The anxiety attack that changed my life

In the middle of working an afternoon shift, making sandwiches and salads, a co-worker came up to me and said, “if you worked with Jenny you should get tested because she was positive for COVID.”

At that moment, it felt like in the movies, where everything around the main character just goes completely muffled.

With sudden lightheadedness and being unable to breathe correctly, I immediately felt my heart race out of my chest. I ran into the walk-in freezer and crouched down, telling myself that I had never come in contact with Jenny.

As I kept repeating that same sentence to myself over and over, everything slowly began to go back to normal.

Questions of uncertainty then came rushing into my head even though I never felt any COVID-19 related symptoms and one week had passed since I worked with her.

Should I even go home? Do I just sleep in my car for the next few days? What if I infected my parents already?

The constant feeling of being unable to breathe continued.

Once I got tested and the negative results came back, most would generally feel better, be at ease and go back to how things were before.

When I got my negative results, that didn’t happen.

That same feeling of being unable to breathe, sudden nausea and lightheadedness never went away.

After having multiple medical tests done, no abnormalities were found in my body nor positive results.

It wasn’t until my family practitioner Dr. Christine Soliman told me that what I was feeling this whole time wasn’t sickness or any symptoms of COVID-19, but anxiety.

According to Mental Health of America, a non-profit organization dedicated to the promotion of mental health awareness for all and serving those with existing mental illnesses said “more than half a million people have reported signs of anxiety and/or depression, with Sept. reporting the highest rate of severity since the start of the pandemic. Anxiety health screenings were up by 634% from January and depression screens were up 873%.”

While living in the midst of a pandemic that seems relentless with no end, anxiety levels have risen.

According to the Kaiser Family Foundation, a non-profit organization with emphasis on non-partisan information on national health issues said “more than one in three adults in the U.S. have reported symptoms of anxiety or depressive disorder during the pandemic.”

People are currently living in a pandemic where there is currently no real sign of it going away. We have to continue to live day to day while still taking precautions by staying indoors and only going outside only when needed, instead of going out every day with friends and family to have fun.

There are still times where I’m suddenly out of breath, my heart rate wavers while working or where one is supposed to feel the most relaxed, at home.

I’ve noticed that little by little the fear of going outside to stores or hanging out with friends has grown more.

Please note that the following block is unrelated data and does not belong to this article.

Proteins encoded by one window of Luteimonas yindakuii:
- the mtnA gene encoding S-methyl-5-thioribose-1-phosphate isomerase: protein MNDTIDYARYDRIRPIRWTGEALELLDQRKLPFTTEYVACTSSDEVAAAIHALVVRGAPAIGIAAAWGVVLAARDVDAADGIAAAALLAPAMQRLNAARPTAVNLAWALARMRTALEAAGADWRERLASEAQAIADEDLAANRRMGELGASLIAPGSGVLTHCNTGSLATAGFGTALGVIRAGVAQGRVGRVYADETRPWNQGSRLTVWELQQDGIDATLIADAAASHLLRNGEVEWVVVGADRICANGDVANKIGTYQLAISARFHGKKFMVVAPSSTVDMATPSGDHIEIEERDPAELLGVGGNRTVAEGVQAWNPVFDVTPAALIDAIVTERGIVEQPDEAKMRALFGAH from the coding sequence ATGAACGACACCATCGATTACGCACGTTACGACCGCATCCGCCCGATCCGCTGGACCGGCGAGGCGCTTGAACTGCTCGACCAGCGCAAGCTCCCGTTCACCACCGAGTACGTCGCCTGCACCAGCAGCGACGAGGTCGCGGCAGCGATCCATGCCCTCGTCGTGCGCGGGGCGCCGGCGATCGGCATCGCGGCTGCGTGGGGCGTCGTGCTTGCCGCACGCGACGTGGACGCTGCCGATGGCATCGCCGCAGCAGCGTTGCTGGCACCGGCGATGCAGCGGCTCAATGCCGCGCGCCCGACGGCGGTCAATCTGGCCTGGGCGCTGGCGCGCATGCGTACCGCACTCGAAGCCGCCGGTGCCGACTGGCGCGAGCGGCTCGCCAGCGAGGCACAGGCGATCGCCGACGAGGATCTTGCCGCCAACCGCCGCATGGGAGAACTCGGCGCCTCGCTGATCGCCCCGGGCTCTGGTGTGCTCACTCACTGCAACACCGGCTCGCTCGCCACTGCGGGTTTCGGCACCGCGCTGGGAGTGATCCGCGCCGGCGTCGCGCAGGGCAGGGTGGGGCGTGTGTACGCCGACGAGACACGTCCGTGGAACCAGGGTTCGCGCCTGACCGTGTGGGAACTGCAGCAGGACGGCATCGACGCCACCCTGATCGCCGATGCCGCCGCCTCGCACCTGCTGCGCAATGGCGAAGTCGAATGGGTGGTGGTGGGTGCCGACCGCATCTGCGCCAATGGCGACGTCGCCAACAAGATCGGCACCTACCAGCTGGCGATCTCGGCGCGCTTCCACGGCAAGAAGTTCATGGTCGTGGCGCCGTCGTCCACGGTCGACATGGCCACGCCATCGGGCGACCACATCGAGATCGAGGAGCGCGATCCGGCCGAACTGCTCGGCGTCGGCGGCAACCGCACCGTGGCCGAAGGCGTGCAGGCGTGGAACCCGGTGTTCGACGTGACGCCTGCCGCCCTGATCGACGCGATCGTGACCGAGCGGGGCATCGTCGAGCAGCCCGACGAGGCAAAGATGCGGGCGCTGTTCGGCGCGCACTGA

Life doesn’t stop for anything. People have to continue living their lives while dealing with their anxiety.

According to the Anxiety and Depression Association of America, ” During this time of national crisis, we must manage two things simultaneously: 1) Protect ourselves from the Coronavirus, and 2) Protect ourselves from anxiety.”

In quarantine, I have found ways to keep myself busy, both physically and mentally.

Something as simple as reading a book can help one’s mind stay busy. Since your focus is on the story your mind can’t think about anything else, including some situations that may trigger panic attacks.

Another way that has helped my anxiety calm down was exercising every day. What I have been personally doing is running around my block while trying to focus on my breathing.

While I find myself in these moments, I looked for tips and tricks on how to stop those feelings of anxiety, even going on Twitter to see if people had any recommendations.

In addition, I have been using a video game called Ring Fit Adventure, an exercising video game published by Nintendo. The game is a workout program where you have to exercise to progress the story.

The game has helped me with clear my mind and keep me from just sitting all day due to having to focus on the exercises being done and the forms of the exercises being correct to continue.

Anxiety has increased in many since the pandemic started, some even discovered their own anxiety due to the pandemic.

Even though the pandemic continues to go on, life doesn’t stop. I still work at a restaurant where one has a higher chance to be infected.

After researching techniques on how to calm myself and considering Dr. Soliman’s words, breathing techniques are used daily to help me focus on my job and to move forward.

“The main thing you have to take from this is the fact that COVID isn’t going anywhere anytime soon, you can’t let that stop you from living your life,” Dr. Soliman said.

In the end, people will continue living their lives, even with the pandemic happening. There will be times where that sudden anxiety comes up, but as long as you find ways to help yourself, it can be avoided from time to time.

Author’s Note:

El Camino College offers psychological services for students and faculty where they can make an appointment to talk to a therapist.

To set up an appointment with a licensed psychologist click here.

After Hours Emotional Crisis Line: 310-660-3377

“Understanding & Coping with Depression & Anxiety”: Dr. Maria Nazarian from EC’s Student Health Services provides students with a weekly wellness workshop on ways to practice healthy habits to cope with and understand depression and anxiety. For more information click here.